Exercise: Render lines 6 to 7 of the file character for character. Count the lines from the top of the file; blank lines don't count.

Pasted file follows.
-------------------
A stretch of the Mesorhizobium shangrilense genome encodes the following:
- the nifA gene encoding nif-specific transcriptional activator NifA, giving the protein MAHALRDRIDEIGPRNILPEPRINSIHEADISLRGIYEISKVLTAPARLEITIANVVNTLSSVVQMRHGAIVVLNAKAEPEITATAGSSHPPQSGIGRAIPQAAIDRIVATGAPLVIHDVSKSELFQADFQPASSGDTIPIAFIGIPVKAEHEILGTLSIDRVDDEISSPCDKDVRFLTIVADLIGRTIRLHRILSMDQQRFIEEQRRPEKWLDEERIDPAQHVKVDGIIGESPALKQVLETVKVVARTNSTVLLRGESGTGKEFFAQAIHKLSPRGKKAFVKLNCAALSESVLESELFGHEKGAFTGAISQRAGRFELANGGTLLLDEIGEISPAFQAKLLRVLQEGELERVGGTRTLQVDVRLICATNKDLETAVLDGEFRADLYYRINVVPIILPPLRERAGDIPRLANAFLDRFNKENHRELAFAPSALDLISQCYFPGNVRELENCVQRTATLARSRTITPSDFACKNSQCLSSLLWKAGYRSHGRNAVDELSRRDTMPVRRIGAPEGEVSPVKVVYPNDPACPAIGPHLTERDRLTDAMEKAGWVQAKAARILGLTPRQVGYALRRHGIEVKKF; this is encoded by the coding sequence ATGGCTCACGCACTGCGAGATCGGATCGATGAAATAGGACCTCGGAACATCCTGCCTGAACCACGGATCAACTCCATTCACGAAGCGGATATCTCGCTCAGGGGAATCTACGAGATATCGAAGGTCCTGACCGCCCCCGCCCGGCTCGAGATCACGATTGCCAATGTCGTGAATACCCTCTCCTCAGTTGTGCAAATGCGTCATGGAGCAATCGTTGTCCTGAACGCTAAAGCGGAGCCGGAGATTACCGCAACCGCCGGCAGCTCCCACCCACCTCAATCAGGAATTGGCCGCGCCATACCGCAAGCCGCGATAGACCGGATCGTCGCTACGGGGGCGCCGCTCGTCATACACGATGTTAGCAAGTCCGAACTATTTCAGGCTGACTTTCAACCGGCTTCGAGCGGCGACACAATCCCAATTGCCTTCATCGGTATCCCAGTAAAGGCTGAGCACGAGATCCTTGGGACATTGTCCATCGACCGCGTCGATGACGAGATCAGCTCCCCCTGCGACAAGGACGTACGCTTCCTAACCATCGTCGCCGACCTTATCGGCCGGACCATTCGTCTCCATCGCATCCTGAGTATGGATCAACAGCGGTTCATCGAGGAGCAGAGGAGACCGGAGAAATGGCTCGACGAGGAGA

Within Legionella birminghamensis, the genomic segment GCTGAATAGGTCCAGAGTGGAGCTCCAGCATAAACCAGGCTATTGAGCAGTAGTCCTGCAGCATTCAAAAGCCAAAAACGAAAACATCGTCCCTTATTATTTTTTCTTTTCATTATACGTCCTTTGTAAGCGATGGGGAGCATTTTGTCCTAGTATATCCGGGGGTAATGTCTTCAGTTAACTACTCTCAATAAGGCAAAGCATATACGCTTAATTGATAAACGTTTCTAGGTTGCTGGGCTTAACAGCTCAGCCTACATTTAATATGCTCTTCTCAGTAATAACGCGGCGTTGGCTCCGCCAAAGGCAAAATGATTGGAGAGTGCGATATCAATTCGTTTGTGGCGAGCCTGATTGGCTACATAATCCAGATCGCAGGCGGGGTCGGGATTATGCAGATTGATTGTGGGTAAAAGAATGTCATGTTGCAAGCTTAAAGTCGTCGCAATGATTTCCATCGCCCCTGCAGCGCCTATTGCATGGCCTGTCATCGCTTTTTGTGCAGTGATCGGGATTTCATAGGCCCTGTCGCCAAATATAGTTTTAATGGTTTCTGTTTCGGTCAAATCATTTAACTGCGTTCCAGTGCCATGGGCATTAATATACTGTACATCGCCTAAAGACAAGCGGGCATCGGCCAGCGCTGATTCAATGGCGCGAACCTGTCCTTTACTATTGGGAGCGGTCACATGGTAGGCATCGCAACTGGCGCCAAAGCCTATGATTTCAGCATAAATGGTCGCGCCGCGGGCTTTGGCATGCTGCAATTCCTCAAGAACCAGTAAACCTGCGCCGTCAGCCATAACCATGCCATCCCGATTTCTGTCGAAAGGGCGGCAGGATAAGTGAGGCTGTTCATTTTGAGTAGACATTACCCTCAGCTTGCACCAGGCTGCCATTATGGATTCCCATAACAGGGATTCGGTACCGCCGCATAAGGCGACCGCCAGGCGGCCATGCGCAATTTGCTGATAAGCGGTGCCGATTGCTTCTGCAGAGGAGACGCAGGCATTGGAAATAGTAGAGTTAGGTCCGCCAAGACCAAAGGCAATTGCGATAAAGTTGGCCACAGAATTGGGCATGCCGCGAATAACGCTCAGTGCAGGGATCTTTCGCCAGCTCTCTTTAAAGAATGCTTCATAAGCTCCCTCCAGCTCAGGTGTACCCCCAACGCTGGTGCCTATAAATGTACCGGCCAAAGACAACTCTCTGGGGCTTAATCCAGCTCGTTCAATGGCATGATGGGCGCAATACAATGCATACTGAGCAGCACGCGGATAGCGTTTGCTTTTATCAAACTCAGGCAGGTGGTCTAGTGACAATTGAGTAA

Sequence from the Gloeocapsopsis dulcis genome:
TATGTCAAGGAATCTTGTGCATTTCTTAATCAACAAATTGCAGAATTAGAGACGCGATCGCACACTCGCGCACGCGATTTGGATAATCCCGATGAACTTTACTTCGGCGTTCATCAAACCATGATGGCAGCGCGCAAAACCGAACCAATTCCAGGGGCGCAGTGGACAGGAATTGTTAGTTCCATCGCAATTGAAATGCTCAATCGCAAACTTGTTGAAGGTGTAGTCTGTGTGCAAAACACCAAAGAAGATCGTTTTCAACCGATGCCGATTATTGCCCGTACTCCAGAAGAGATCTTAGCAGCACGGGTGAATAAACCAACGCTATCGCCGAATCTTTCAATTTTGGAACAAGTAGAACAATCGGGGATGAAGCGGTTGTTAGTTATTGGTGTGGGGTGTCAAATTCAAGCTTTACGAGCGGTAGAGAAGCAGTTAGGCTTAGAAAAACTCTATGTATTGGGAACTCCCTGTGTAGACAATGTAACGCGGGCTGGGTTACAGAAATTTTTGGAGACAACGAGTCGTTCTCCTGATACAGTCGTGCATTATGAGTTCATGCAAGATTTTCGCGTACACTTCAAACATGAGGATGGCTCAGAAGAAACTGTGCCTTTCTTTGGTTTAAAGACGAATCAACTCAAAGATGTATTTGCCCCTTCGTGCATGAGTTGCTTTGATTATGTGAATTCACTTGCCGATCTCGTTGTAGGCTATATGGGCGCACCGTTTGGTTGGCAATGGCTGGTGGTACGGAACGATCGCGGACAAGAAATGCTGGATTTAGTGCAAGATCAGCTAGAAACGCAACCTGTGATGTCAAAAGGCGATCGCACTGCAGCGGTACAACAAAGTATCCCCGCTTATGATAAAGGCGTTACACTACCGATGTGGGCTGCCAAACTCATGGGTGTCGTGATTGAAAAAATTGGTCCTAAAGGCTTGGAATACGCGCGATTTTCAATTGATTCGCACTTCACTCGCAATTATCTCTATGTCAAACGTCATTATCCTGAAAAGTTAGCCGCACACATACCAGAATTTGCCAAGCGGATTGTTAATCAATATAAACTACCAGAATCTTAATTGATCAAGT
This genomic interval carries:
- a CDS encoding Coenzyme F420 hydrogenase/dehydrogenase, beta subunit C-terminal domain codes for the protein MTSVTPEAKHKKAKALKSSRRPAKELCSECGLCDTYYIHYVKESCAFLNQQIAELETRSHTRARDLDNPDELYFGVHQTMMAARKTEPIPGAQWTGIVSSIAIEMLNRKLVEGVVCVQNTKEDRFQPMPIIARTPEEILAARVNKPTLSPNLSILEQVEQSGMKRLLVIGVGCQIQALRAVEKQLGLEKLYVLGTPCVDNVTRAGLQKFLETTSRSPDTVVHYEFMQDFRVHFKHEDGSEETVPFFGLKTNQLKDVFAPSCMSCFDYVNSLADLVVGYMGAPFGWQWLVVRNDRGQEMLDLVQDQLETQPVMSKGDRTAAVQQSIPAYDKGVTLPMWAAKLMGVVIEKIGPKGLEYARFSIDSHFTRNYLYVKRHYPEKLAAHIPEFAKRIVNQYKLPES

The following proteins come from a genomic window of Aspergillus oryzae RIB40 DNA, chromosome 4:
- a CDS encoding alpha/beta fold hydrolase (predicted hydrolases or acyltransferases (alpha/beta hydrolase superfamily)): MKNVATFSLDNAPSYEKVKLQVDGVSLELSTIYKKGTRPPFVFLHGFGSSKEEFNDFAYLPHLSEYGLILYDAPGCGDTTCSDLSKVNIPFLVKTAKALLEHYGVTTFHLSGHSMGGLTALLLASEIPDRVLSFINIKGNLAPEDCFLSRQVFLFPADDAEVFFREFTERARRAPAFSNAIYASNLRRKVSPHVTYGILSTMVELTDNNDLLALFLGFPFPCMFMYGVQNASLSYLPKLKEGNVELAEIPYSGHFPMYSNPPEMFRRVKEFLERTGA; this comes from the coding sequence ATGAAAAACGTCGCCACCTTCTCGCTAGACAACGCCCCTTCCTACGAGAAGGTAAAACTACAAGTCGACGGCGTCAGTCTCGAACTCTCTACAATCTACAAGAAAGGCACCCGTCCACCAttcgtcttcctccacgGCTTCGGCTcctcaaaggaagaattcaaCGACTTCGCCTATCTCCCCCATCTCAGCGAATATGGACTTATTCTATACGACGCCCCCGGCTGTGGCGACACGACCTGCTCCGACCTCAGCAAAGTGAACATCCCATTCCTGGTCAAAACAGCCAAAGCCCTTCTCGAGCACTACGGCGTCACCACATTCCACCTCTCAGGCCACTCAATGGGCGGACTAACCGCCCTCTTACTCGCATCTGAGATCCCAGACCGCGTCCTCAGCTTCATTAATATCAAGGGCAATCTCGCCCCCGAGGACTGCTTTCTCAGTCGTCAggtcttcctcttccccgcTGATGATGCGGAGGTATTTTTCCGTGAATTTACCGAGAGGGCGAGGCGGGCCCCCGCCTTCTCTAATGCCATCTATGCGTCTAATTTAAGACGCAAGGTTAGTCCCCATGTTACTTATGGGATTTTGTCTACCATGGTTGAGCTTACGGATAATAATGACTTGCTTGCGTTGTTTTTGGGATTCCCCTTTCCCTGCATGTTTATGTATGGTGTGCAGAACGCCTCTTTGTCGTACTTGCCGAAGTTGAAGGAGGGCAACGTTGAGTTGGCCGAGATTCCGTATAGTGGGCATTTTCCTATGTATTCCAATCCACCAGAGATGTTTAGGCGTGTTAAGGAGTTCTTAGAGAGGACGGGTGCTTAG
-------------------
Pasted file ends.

This genomic interval carries:
- a CDS encoding Coenzyme F420 hydrogenase/dehydrogenase, beta subunit C-terminal domain codes for the protein MTSVTPEAKHKKAKALKSSRRPAKELCSECGLCDTYYIHYVKESCAFLNQQIAELETRSHTRARDLDNPDELYFGVHQTMMAARKTEPIPGAQWTGIVSSIAIEMLNRKLVEGVVCVQNTKEDRFQPMPIIARTPEEILAARVNKPTLSPNLSILEQVEQSGMKRLLVIGVGCQIQALRAVEKQLGLEKLYVLGTPCVDNVTRAGLQKFLETTSRSPDTVVHYEFMQDFRVHFKHEDGSEETVPFFGLKTNQLKDVFAPSCMSCFDYVNSLADLVVGYMGAPFGWQWLVVRNDRGQEMLDLVQDQLETQPVMSKGDRTAAVQQSIPAYDKGVTLPMWAAKLMGVVIEKIGPKGLEYARFSIDSHFTRNYLYVKRHYPEKLAAHIPEFAKRIVNQYKLPES